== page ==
For the 15th straight day, temperatures climbed to above normal levels, reaching the mid-50s under delightful sunshine. But that streak most likely ends tomorrow, as a little disturbance zips through the region, offering up a period of light snow - primarily in the afternoon and evening. Accumulations will mostly occur in the colder west and northwest suburbs.

Through Tonight: No weather problems tonight - so, kids, do your homework. Lows range from the upper 20s in the colder suburbs to the mid-30s downtown.

Wednesday: Clouds increase during the morning with a (30%) chance of light snow in the western suburbs during the late morning. Temperatures rise to 35-40 by noon. Snow increases in coverage and intensity during the afternoon (70% chance), but may start as rain, especially south and east of the District. By late afternoon, most places should have snow, with temperatures in the low 30s in the colder suburbs and mid-30s elsewhere.

Snow continues through much of the PM commute before ending between 6 and 10 p.m. from west to east. Temperatures range from 31-34 after the sun sets, raising the possibility of some slick roads, especially in the colder north and west suburbs. Total accumulations range from under 1” in the immediate metro region to up to 2” or so well north and west of town - especially in spots with some elevation.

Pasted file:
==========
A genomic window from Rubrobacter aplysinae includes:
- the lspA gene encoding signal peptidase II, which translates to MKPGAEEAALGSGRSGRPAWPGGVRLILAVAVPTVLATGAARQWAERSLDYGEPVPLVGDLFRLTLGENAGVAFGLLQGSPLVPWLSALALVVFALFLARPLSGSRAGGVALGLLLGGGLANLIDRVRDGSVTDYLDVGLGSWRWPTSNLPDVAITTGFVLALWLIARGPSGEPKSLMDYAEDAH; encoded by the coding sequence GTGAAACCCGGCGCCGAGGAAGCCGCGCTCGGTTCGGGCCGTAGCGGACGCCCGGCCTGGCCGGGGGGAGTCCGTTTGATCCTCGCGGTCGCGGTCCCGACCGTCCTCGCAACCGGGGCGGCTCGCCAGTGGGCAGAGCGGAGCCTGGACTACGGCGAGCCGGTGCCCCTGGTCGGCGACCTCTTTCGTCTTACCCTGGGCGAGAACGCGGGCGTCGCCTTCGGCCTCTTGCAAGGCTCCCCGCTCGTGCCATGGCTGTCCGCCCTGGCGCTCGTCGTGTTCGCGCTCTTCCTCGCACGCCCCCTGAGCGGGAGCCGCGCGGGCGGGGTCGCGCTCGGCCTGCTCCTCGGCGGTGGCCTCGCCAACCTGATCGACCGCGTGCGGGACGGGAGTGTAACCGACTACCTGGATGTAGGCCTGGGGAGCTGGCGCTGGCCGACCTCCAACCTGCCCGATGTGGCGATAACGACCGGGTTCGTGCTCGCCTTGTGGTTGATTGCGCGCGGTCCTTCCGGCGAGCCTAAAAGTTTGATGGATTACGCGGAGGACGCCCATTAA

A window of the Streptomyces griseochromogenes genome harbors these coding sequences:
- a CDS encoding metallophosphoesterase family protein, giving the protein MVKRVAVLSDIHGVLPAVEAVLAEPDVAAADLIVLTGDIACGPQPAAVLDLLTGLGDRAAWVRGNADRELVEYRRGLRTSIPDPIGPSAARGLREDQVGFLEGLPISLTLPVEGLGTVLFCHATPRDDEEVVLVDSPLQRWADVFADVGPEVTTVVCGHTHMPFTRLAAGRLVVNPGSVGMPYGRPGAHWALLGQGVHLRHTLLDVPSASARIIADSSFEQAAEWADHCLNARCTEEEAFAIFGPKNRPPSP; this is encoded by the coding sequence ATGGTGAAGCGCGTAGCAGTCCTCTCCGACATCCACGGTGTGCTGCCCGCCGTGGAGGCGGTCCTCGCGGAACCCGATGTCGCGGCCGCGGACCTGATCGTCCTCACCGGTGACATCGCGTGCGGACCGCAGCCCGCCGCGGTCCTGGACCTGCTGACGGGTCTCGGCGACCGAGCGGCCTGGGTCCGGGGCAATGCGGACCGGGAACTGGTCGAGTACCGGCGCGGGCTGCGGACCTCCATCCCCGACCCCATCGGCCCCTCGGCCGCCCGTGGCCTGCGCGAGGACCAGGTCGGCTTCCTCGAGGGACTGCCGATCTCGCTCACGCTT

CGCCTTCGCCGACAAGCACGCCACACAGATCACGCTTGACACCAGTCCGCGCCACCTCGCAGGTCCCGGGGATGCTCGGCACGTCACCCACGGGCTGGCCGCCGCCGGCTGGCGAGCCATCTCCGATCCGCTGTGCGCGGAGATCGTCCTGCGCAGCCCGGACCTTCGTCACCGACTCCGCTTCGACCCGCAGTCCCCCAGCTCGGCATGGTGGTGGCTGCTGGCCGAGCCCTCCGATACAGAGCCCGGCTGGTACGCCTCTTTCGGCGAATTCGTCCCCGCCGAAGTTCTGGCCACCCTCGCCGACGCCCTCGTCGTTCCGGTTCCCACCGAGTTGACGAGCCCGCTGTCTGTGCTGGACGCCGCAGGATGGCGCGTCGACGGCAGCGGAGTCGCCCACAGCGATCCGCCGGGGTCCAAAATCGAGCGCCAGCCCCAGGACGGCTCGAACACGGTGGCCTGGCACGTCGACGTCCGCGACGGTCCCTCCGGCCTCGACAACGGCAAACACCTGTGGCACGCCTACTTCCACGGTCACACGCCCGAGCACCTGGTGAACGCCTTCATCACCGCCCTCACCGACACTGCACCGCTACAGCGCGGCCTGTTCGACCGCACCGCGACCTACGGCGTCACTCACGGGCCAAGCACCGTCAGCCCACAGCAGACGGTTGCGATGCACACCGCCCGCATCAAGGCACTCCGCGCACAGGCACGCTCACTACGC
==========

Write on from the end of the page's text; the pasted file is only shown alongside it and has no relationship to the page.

For more details and our accumulation map, see our detailed midday snow event overview.

** SchoolCast Wednesday for early afternoon dismissals **

(Note: snow will not start early enough to affect schools in the morning)

Frederick, Loudoun, & Fauquier counties:
Everywhere else:

** FedCast Wednesday for early dismissal **


See Matt Rogers’ forecast through the weekend. And if you haven’t already, join us on Facebook and follow us on Twitter. For related traffic news, check out Dr. Gridlock.

Record warmth last twelve months in our region: According to NOAA, February 2011-January 2012 was the warmest on record in MD, VA, DE, & NJ for that 12 month period. NOAA also reported today that every state in the Lower 48 was warmer than average in January. The month was the 4th warmest on record for the contiguous U.S. and the snow cover was 3rd smallest in the last 46 years.